The following message allegedly posted on Prime Minister Morgan Tsvangirai’s page by Mavhudzi in February landed the Magwegwe man in court: “I’m overwhelmed, don’t know what to say Mr PM. What happened in Egypt is sending shockwaves to all dictators around the world. No weapon but unity of purpose. Worth emulating, hey.”
The message, allegedly posted via Mahvudzi’s cellphone, is the prosecution’s smoking gun in this case. The 39-year-old is being charged with subversion after allegedly suggesting that Tsvangirai should emulate events in Egypt that saw long-time dictator Hosni Mubarak fall to a popular street revolt.
Yet, as prosecutors stepped into court last Tuesday, they had no idea how to trace the message. Information technology experts at the Bulawayo Central Police Station, who have been cracking Mavhudzi’s cell phone to retrieve the message, reported that they had failed.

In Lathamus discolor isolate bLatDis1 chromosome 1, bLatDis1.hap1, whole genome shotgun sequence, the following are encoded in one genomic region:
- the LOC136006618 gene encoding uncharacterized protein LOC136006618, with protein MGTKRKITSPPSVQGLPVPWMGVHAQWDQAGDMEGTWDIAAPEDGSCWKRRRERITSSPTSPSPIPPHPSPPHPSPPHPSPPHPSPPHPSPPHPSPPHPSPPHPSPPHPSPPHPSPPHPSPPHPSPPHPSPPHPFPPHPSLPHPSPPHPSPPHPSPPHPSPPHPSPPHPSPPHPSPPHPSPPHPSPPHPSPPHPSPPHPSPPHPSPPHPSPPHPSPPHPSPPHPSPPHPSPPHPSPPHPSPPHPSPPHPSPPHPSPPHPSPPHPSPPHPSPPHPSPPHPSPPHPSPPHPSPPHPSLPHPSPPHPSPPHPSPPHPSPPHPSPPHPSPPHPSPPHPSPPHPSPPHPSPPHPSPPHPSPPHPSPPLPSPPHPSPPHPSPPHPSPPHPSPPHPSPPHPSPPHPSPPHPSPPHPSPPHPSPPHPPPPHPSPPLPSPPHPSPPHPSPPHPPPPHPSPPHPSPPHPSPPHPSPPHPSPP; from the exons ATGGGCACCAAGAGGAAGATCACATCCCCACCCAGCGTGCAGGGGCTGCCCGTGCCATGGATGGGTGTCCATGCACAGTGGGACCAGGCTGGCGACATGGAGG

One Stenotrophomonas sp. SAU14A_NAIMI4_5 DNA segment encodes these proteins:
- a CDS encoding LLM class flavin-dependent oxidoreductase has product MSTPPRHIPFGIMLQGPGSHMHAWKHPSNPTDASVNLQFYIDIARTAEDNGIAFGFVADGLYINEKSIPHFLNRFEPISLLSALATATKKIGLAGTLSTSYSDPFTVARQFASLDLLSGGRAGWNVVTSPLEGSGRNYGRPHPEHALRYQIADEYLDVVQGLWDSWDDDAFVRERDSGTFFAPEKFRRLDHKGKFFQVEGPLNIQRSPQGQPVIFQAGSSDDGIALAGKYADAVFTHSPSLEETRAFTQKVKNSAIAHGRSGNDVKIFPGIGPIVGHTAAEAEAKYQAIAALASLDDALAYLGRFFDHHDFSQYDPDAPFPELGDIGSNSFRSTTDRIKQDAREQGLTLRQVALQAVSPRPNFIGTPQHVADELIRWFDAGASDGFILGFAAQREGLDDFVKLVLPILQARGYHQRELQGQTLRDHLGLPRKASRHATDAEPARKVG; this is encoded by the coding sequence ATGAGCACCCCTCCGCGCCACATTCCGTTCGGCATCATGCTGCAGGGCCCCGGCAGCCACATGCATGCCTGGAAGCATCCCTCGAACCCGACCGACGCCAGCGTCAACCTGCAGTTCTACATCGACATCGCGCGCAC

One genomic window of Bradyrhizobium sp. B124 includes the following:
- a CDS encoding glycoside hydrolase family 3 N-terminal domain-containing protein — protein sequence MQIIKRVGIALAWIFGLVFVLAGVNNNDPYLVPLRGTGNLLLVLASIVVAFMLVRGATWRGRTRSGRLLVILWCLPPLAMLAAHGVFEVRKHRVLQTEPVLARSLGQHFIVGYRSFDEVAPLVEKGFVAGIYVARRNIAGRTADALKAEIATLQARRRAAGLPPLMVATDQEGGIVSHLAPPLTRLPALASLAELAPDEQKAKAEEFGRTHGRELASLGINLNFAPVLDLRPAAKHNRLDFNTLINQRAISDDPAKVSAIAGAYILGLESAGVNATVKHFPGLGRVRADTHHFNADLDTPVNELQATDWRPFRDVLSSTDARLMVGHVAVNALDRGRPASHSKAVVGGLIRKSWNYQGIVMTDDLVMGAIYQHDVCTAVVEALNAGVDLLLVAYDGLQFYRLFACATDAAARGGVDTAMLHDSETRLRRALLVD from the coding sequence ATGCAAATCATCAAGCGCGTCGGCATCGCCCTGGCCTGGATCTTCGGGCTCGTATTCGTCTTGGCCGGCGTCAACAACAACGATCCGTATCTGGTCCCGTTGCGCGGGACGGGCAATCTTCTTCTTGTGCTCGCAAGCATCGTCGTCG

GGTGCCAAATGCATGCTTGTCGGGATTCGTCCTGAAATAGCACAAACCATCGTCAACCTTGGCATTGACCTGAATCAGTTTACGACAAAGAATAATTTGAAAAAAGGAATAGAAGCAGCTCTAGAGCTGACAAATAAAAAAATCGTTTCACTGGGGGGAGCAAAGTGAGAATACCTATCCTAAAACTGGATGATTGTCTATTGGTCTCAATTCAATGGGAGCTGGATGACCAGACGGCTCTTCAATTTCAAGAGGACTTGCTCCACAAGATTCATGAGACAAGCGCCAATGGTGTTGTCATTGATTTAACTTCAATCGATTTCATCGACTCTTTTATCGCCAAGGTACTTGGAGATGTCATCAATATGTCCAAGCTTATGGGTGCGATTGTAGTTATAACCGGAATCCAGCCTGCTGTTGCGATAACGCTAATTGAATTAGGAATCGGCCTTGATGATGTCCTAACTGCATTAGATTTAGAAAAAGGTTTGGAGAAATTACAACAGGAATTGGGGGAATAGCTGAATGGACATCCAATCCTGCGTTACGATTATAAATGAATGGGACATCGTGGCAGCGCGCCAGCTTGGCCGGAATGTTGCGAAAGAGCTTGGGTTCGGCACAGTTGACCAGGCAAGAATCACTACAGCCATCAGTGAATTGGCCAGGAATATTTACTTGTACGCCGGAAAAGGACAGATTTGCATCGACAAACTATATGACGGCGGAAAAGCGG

At least the police are candid about their failure. What has miffed defence lawyer, Lizwe Jamela of Zimbabwe Lawyers for Human Rights is the prosecution’s cockiness, even when faced with such a dead end. Instead of withdrawing charges, prosecutors are pressing on.
At Bulawayo Magistrates Court last week, the only exhibit that the State could show in court was the mobile handset allegedly used by the Magwegwe resident to post the message. This compelled Jamela to file an application before Magistrate Rose Dube to oblige the State to furnish him with the alleged message from the phone in order for his client to be afforded a fair trial on Monday when trial resumes.Post published in: News